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IT Development

Mexican Companies are suffering due to lack of innovation

Until now, Mexico has preferred to be an importer of technology than a developer. This contrasts with the Mexican talent that foreign companies employ.

In Mexico, the lack of technological innovation is taking its toll on several national companies.

The Mexican Stock Exchange (BMV) fails to awaken the passion of investors who this year have an affair with technology-based companies. Carlos Slim’s emporium loses ground in residential Internet service. And despite the red flags, the country’s large companies show little adaptability to change.

Since 2017, Mexico’s main stock market indicator, the Price and Quotation Index (IPC), has maintained a downward trend. And although the BMV is one of the cheapest stock exchanges listed in the world, investors view the country with mistrust. The Mexican economy will be one of the most affected in the world due to the pandemic and analysts estimate a slow recovery.

What are Mexican companies doing wrong?

Read also: Mexico’s battles for tech independence

America Movil loses residential Internet subscribers

For telecommunications companies, the pandemic could mean a growth opportunity due to the increase in the Home Office. However, for the largest Internet provider in Mexico, the story has been a bit different. The lack of technology innovation is costing customers.

According to data from the Federal Telecommunications Institute (IFT), Telmex has lost close to half a million clients this year. Despite the fall, this América Movil company maintains control of 46% of the country’s market.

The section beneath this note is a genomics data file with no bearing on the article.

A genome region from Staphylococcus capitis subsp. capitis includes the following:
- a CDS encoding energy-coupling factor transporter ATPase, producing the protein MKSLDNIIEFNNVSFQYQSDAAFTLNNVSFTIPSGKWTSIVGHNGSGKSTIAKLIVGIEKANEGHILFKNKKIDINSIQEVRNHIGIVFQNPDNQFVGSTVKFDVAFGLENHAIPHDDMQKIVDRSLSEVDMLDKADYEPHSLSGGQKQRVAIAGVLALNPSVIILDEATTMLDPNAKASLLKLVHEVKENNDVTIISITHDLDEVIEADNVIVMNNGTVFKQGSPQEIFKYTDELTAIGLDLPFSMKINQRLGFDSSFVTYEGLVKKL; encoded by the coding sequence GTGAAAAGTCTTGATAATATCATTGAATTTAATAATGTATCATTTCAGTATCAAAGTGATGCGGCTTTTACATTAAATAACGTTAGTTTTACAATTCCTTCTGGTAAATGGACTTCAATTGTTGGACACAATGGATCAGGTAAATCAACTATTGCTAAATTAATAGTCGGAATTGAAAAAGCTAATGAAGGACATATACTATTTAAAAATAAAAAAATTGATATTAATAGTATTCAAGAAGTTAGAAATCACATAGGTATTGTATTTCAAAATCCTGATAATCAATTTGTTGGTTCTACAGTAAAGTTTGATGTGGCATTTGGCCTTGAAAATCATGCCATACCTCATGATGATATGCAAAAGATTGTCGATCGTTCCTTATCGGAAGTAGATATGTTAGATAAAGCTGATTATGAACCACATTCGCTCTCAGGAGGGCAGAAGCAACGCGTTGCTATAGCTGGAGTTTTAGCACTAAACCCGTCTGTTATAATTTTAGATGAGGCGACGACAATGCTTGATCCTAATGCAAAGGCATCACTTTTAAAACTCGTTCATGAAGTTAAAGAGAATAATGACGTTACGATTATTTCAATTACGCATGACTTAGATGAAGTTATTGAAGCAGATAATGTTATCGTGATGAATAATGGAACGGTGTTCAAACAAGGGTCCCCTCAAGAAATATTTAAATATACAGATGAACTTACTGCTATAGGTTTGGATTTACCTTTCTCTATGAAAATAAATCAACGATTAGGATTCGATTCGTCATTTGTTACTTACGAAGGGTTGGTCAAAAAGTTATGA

No one could accuse this telecommunications corporation of not investing in the country. In 2019, America Movil president Carlos Slim boasted that his company was investing two billion dollars in Mexico. Still, these investments have been more focused on the deployment of infrastructure than on technological development.

Despite being one of the largest telecommunication companies in the world, with a presence in the United States, Latin America, and Europe, America Móvil depends on foreign suppliers for its equipment, such as Huawei, which in Latin America has begun to invest in the deployment of data centers and 5G network.

The largest telecommunications conglomerate in the country has not opted to develop technological solutions at home, both in customer service and in equipment. Now, this situation costs the loss of customers, but in the future, it could cost the market.

Lack of development or lack of confidence?

Until now, Mexico has preferred to be an importer of technology than a developer. This situation contrasts with the Mexican talent that foreign companies employ in the country. Cities like Monterrey, Guadalajara, and Queretaro have attracted investment in technology. Spanish technology startups are making their way into the country thanks to the little competition they encounter.

Are there no technology companies in Mexico?

The innovators are in the country. This year, Mexican talent has offered technological solutions to respond to COVID-19.

The startups exist in the country. For several years, Mexico has been one of the main hubs for the Latin American fintech industry.

And the success stories are also in the country. In this month, the first Mexican unicorn emerged thanks to Softbank’s Japanese investment.

But, where are the Mexican investors who bet on technological development?

The transformation must be technological

The current government of Mexico has called for a radical transformation in the country, baptized as 4T. However, the technology sector seems to be forgotten in those plans. Entrepreneurship support programs were withdrawn and now, with the elimination of science and technology trusts, everything indicates that state support will continue to decline.

Both the private initiative and the government should carry out a self-evaluation and recognize that the lack of drive for technological innovation has made Mexico less attractive for investment.

Without a technological transformation in the country, there will be no real transformation and economical growth.

By Juan Paulo Pérez-Tejada

I've studied Linguistics at the National School of Anthropology and History. I'm interested in NLP and Full-stack web development.

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